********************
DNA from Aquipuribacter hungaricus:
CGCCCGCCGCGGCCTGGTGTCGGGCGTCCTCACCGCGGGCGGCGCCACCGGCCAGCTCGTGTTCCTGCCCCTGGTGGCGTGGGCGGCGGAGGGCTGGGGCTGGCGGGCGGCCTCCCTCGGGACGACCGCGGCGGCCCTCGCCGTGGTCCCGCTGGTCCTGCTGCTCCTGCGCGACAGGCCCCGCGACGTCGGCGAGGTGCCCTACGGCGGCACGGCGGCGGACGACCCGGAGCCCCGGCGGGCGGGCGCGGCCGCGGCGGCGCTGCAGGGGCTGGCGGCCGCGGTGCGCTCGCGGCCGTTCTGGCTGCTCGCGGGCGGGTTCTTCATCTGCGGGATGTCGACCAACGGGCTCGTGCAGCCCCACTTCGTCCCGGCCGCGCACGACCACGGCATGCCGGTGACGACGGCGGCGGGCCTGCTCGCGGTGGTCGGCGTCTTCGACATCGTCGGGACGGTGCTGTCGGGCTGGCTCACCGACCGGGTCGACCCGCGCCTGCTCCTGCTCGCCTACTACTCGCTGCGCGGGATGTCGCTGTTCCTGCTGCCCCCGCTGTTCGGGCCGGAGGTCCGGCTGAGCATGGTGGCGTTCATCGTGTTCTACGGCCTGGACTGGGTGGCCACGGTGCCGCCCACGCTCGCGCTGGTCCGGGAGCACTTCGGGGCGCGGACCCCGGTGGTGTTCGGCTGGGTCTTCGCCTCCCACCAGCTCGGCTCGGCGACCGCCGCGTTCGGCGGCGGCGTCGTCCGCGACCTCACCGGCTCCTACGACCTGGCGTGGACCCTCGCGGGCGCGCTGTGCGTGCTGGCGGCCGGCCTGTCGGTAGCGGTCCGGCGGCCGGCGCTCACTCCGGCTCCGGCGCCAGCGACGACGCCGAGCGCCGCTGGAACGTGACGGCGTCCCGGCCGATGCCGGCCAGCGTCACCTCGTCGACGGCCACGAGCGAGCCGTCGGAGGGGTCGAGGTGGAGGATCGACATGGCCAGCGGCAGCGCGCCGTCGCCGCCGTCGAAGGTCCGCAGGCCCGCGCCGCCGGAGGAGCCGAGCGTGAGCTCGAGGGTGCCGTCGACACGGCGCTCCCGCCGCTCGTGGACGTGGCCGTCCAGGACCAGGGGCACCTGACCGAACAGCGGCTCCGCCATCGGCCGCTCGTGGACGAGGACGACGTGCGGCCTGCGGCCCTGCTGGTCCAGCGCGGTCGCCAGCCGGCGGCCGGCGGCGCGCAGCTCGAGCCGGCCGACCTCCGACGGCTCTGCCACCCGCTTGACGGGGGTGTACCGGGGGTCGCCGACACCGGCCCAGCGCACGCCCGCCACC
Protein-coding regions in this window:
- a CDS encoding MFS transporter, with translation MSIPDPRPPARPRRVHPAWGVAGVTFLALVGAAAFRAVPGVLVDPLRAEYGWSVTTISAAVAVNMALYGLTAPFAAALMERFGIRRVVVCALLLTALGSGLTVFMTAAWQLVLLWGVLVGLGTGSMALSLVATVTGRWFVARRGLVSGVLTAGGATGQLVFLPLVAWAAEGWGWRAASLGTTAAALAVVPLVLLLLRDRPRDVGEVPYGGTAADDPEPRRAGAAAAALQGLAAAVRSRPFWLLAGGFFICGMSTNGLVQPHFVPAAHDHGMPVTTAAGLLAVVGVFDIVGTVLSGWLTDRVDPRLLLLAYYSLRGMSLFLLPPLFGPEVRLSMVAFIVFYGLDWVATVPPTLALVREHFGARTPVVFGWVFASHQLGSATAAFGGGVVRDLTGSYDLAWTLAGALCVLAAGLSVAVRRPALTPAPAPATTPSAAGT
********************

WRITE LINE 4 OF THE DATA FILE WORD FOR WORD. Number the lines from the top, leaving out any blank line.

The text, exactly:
- a CDS encoding MFS transporter, with translation MSIPDPRPPARPRRVHPAWGVAGVTFLALVGAAAFRAVPGVLVDPLRAEYGWSVTTISAAVAVNMALYGLTAPFAAALMERFGIRRVVVCALLLTALGSGLTVFMTAAWQLVLLWGVLVGLGTGSMALSLVATVTGRWFVARRGLVSGVLTAGGATGQLVFLPLVAWAAEGWGWRAASLGTTAAALAVVPLVLLLLRDRPRDVGEVPYGGTAADDPEPRRAGAAAAALQGLAAAVRSRPFWLLAGGFFICGMSTNGLVQPHFVPAAHDHGMPVTTAAGLLAVVGVFDIVGTVLSGWLTDRVDPRLLLLAYYSLRGMSLFLLPPLFGPEVRLSMVAFIVFYGLDWVATVPPTLALVREHFGARTPVVFGWVFASHQLGSATAAFGGGVVRDLTGSYDLAWTLAGALCVLAAGLSVAVRRPALTPAPAPATTPSAAGT